Retinoids in the pancreas

Published on Wednesday, 20 April 2016


Retinoids (vitamin A and its natural and synthetic analogs) are required by most tissues for maintaining the normal health of the tissue. This is certainly true for the pancreas.

The recent literature is convincing that retinoids are needed by the adult to assure normal pancreatic endocrine functions, especially those of the α- and β-cells. It is also well established that retinoids are required to insure normal pancreas development in utero, including the development of the endocrine pancreas.

The actions of retinoids for maintaining normal pancreatic islet functions has drawn considerable research interest from investigators interested in understanding and treating metabolic disease.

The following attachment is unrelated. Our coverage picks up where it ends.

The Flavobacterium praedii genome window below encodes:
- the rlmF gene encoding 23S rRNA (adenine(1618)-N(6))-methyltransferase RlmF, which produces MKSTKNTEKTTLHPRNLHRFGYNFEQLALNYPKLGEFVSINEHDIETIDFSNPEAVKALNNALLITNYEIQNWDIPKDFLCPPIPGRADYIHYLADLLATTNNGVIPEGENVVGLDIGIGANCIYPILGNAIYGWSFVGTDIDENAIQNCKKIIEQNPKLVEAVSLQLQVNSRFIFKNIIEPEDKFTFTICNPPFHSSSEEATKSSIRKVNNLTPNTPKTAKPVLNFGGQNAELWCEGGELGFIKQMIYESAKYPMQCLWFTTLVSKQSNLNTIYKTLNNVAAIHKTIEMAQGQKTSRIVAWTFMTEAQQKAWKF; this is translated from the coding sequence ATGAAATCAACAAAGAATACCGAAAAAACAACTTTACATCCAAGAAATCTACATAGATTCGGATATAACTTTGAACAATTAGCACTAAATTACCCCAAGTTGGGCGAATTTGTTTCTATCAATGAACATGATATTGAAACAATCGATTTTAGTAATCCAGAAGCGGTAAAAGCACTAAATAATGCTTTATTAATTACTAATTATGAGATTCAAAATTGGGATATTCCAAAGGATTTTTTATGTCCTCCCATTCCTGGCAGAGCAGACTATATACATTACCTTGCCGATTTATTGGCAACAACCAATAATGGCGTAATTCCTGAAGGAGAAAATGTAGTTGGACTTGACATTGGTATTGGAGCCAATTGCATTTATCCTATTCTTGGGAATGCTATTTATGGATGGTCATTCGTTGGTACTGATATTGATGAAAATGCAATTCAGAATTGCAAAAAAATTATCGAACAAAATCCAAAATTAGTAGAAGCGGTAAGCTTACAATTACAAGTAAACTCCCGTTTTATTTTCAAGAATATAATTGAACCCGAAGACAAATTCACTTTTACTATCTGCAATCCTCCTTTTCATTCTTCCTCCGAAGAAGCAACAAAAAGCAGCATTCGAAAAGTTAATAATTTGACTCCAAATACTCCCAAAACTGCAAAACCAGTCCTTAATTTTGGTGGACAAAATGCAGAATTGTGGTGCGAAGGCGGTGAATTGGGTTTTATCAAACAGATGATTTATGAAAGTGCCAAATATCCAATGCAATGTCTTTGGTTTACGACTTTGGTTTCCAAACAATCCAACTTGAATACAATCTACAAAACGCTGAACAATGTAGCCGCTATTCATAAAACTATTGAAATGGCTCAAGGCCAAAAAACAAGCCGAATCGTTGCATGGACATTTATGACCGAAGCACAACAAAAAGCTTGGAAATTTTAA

Pancreatic retinoids are also of interest to investigators studying the origins of pancreatic disease, including the development of pancreatic fibrosis and its sequelae.

This research interest is focused on pancreatic stellate cells (PSCs) which store retinoids and possess the metabolic machinery needed to metabolize retinoids.

The literature on pancreatic disease and retinoids suggests that there is an association between impairments in pancreatic retinoid storage and metabolism and the development of pancreatic disease. These topics will be considered in this review.



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See also:

- All-Trans-Retinoic Acid (ATRA - analogues and/or derivatives);

- Solution of retinoids in vitamin E in the Di Bella Method biological multitherapy;

- The Di Bella Method Increases by the 30% the survival rate for Pancreas tumors and for this reason should be proposed as first line therapy for this type of cancer.